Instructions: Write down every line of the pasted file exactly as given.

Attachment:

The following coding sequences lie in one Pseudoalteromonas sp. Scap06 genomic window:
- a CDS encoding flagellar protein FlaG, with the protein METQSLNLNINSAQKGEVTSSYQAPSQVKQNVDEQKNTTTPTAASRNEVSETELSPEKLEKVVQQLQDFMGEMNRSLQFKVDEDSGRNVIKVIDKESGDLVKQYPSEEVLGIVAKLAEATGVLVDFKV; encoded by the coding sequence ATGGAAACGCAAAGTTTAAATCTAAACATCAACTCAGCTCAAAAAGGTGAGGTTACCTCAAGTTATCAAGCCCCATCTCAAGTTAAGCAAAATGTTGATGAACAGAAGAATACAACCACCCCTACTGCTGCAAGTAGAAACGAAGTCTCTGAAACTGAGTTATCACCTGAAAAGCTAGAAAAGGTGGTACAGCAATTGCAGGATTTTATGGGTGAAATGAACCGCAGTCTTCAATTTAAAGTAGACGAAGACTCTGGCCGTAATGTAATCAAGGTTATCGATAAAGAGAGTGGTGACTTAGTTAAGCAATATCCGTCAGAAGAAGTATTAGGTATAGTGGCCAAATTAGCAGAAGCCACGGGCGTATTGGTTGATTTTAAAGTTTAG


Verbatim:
The following coding sequences lie in one Pseudoalteromonas sp. Scap06 genomic window:
- a CDS encoding flagellar protein FlaG, with the protein METQSLNLNINSAQKGEVTSSYQAPSQVKQNVDEQKNTTTPTAASRNEVSETELSPEKLEKVVQQLQDFMGEMNRSLQFKVDEDSGRNVIKVIDKESGDLVKQYPSEEVLGIVAKLAEATGVLVDFKV; encoded by the coding sequence ATGGAAACGCAAAGTTTAAATCTAAACATCAACTCAGCTCAAAAAGGTGAGGTTACCTCAAGTTATCAAGCCCCATCTCAAGTTAAGCAAAATGTTGATGAACAGAAGAATACAACCACCCCTACTGCTGCAAGTAGAAACGAAGTCTCTGAAACTGAGTTATCACCTGAAAAGCTAGAAAAGGTGGTACAGCAATTGCAGGATTTTATGGGTGAAATGAACCGCAGTCTTCAATTTAAAGTAGACGAAGACTCTGGCCGTAATGTAATCAAGGTTATCGATAAAGAGAGTGGTGACTTAGTTAAGCAATATCCGTCAGAAGAAGTATTAGGTATAGTGGCCAAATTAGCAGAAGCCACGGGCGTATTGGTTGATTTTAAAGTTTAG